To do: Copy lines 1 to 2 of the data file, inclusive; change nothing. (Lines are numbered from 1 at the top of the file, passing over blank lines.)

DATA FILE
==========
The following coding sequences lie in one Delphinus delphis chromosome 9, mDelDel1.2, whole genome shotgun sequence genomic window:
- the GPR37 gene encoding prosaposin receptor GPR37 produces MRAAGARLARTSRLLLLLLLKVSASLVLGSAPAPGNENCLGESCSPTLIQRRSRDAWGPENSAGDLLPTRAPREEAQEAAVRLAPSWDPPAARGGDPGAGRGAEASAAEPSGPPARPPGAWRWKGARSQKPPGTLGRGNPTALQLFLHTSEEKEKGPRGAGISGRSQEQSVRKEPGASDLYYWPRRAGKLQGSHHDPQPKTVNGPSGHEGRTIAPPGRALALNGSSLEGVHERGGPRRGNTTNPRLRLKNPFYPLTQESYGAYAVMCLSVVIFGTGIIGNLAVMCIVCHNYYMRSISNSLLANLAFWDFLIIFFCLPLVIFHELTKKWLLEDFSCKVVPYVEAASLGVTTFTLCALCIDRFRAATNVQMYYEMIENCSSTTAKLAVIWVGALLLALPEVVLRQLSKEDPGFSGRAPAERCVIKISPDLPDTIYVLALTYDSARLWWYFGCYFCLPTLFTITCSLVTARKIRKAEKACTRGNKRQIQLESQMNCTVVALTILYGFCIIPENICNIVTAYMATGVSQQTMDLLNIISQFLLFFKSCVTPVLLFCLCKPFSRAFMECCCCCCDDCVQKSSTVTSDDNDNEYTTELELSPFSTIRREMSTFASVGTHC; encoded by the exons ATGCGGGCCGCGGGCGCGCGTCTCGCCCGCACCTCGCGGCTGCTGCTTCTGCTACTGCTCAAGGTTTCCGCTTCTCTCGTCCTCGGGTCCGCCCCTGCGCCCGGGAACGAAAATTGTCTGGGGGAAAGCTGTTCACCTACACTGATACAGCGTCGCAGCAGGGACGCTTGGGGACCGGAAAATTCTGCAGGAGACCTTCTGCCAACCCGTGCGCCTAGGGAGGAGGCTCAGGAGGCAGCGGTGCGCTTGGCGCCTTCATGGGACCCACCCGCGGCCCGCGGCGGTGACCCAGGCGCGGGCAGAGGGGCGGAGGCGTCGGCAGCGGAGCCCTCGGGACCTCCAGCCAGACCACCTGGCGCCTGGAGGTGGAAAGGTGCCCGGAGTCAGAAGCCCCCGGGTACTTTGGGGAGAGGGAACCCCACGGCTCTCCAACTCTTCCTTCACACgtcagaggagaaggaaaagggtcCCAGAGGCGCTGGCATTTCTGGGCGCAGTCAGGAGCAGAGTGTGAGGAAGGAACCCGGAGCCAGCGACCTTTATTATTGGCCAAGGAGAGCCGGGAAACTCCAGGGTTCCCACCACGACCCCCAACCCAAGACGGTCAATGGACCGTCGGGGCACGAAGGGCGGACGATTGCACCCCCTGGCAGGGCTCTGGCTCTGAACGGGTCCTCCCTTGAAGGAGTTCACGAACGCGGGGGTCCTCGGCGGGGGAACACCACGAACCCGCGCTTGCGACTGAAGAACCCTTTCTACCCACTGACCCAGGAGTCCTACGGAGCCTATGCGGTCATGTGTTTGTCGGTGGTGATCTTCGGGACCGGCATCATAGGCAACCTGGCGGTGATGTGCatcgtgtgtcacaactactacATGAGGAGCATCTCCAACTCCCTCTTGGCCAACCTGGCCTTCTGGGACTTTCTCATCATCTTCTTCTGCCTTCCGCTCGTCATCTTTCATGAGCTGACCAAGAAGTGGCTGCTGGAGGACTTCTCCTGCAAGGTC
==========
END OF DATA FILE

The following coding sequences lie in one Delphinus delphis chromosome 9, mDelDel1.2, whole genome shotgun sequence genomic window:
- the GPR37 gene encoding prosaposin receptor GPR37 produces MRAAGARLARTSRLLLLLLLKVSASLVLGSAPAPGNENCLGESCSPTLIQRRSRDAWGPENSAGDLLPTRAPREEAQEAAVRLAPSWDPPAARGGDPGAGRGAEASAAEPSGPPARPPGAWRWKGARSQKPPGTLGRGNPTALQLFLHTSEEKEKGPRGAGISGRSQEQSVRKEPGASDLYYWPRRAGKLQGSHHDPQPKTVNGPSGHEGRTIAPPGRALALNGSSLEGVHERGGPRRGNTTNPRLRLKNPFYPLTQESYGAYAVMCLSVVIFGTGIIGNLAVMCIVCHNYYMRSISNSLLANLAFWDFLIIFFCLPLVIFHELTKKWLLEDFSCKVVPYVEAASLGVTTFTLCALCIDRFRAATNVQMYYEMIENCSSTTAKLAVIWVGALLLALPEVVLRQLSKEDPGFSGRAPAERCVIKISPDLPDTIYVLALTYDSARLWWYFGCYFCLPTLFTITCSLVTARKIRKAEKACTRGNKRQIQLESQMNCTVVALTILYGFCIIPENICNIVTAYMATGVSQQTMDLLNIISQFLLFFKSCVTPVLLFCLCKPFSRAFMECCCCCCDDCVQKSSTVTSDDNDNEYTTELELSPFSTIRREMSTFASVGTHC; encoded by the exons ATGCGGGCCGCGGGCGCGCGTCTCGCCCGCACCTCGCGGCTGCTGCTTCTGCTACTGCTCAAGGTTTCCGCTTCTCTCGTCCTCGGGTCCGCCCCTGCGCCCGGGAACGAAAATTGTCTGGGGGAAAGCTGTTCACCTACACTGATACAGCGTCGCAGCAGGGACGCTTGGGGACCGGAAAATTCTGCAGGAGACCTTCTGCCAACCCGTGCGCCTAGGGAGGAGGCTCAGGAGGCAGCGGTGCGCTTGGCGCCTTCATGGGACCCACCCGCGGCCCGCGGCGGTGACCCAGGCGCGGGCAGAGGGGCGGAGGCGTCGGCAGCGGAGCCCTCGGGACCTCCAGCCAGACCACCTGGCGCCTGGAGGTGGAAAGGTGCCCGGAGTCAGAAGCCCCCGGGTACTTTGGGGAGAGGGAACCCCACGGCTCTCCAACTCTTCCTTCACACgtcagaggagaaggaaaagggtcCCAGAGGCGCTGGCATTTCTGGGCGCAGTCAGGAGCAGAGTGTGAGGAAGGAACCCGGAGCCAGCGACCTTTATTATTGGCCAAGGAGAGCCGGGAAACTCCAGGGTTCCCACCACGACCCCCAACCCAAGACGGTCAATGGACCGTCGGGGCACGAAGGGCGGACGATTGCACCCCCTGGCAGGGCTCTGGCTCTGAACGGGTCCTCCCTTGAAGGAGTTCACGAACGCGGGGGTCCTCGGCGGGGGAACACCACGAACCCGCGCTTGCGACTGAAGAACCCTTTCTACCCACTGACCCAGGAGTCCTACGGAGCCTATGCGGTCATGTGTTTGTCGGTGGTGATCTTCGGGACCGGCATCATAGGCAACCTGGCGGTGATGTGCatcgtgtgtcacaactactacATGAGGAGCATCTCCAACTCCCTCTTGGCCAACCTGGCCTTCTGGGACTTTCTCATCATCTTCTTCTGCCTTCCGCTCGTCATCTTTCATGAGCTGACCAAGAAGTGGCTGCTGGAGGACTTCTCCTGCAAGGTC